The main goal is to unite and rally all sitizens of Kazakhstan around common values and promote interethnic and interfaith harmony.
EVANGELOS DENAXAS, Ambassador of Greece to Kazakhstan Some Remarks on the Notion of Culture Ladies and Gentlemen, I am very glad to address the Section 1 of the “World Forum of Spiritual Culture“, which has been placed under the high patronage of H.E. Mr. Nursultan Nazarbayev, President of the Republic of Kazakhstan, and has been arduously organised by the International Association “Peace Through Culture” under the capable chairmanship of H.E. Senator Mr. Tolegen Mukhamedzhanov. The Astana Forum is expected, through a multi-dimensional, a multi-disciplinary approach, to search and delimit solutions to the systemic crisis of modern civilisation by realising the priority of spirituality and culture, prime universal values of humanity whose importance grows more and more nowadays. I look forward to original presentations and to fruitful deliberations among the participants in this Section of the Forum which deals with the very core of spiritual culture.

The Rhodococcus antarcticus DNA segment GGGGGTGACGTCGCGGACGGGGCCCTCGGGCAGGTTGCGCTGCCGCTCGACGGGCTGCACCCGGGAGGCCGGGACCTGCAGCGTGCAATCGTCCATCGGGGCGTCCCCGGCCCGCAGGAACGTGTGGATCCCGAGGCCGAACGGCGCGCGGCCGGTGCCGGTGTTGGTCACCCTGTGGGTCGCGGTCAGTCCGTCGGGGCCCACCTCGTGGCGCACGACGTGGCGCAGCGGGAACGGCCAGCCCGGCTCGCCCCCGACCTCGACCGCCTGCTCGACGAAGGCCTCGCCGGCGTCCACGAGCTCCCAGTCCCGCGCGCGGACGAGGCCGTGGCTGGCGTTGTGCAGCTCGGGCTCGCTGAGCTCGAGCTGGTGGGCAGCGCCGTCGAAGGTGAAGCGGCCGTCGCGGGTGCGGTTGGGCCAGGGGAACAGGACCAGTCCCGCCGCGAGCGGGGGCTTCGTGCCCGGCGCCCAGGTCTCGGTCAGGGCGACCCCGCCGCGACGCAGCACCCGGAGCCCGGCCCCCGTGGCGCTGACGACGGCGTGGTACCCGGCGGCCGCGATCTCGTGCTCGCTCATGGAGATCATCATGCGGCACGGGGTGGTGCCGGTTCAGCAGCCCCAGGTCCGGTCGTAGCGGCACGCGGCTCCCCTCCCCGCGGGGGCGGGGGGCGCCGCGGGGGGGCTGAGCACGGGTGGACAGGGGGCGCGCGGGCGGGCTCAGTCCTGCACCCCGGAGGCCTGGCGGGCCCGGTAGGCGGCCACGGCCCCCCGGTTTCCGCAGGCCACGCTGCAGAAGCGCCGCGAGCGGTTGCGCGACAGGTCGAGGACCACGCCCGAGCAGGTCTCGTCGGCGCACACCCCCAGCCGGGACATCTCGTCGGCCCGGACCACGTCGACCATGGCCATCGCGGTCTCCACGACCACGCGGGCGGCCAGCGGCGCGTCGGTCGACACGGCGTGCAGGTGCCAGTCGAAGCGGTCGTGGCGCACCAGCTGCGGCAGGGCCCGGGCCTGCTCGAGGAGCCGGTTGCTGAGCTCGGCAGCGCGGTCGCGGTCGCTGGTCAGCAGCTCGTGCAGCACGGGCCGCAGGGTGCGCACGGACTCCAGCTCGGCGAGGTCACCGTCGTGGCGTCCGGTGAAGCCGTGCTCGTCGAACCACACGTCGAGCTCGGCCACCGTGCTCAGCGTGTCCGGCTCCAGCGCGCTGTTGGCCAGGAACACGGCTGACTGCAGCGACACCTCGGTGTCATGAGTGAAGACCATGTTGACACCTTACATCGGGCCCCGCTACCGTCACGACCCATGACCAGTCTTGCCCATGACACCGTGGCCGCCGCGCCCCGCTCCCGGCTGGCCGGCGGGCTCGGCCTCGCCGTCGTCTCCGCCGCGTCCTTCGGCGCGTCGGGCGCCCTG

At the outset of these rather fragmentary remarks, let me point out that spiritual culture is not something new, is not a concept of our times. Already in Greek antiquity, Aristotle defined in his “Politics” as the objective of “paideia”, that is education, the ethical, intellectual, and spiritual culture of the individual. He stressed in particular that “paideia” nurtures the mind and personality of the individual and moulds, forms the culture of the good citizen so as he may achieve virtual acts at free will.
Again, in the 18th century, the Age of Reason, “Le Siècle des Lumières” of France, in the language, in the ideology of the Enlightenment, which developed the ancients’ heritage, including that of the Greek classical philosophers (Socrates, Plato, Aristotle), the word “culture” progressively was used alone to signify the education of the spirit, the state of the spirit cultivated through education. Condorcet namely, in his “Esquisse d’un tableau historique des progrès de l’esprit humain” – “Sketch for a Historical Picture of the Progress of the Human Spirit”, envisaged the moral, intellectual, and spiritual improvement of humanity that would arise through better instruction.
The modern idea, notion of culture in its extended sense, spanning from the spiritual to the political, refers to ways of life and thought, be it with certain ambiguities, due primarily to social, political or other particularities. In a way, culture may be regarded as an ensemble of intellectual, spiritual, ethical-moral, artistic, and aesthetic conquests and achievements. However, over recent decades, the word “culture” has known an increased success and has grown polysemantic, supplanting, sometimes abusively, other terms used previously, such as “spirit”, “mentality”, “tradition”, or even “ideology”.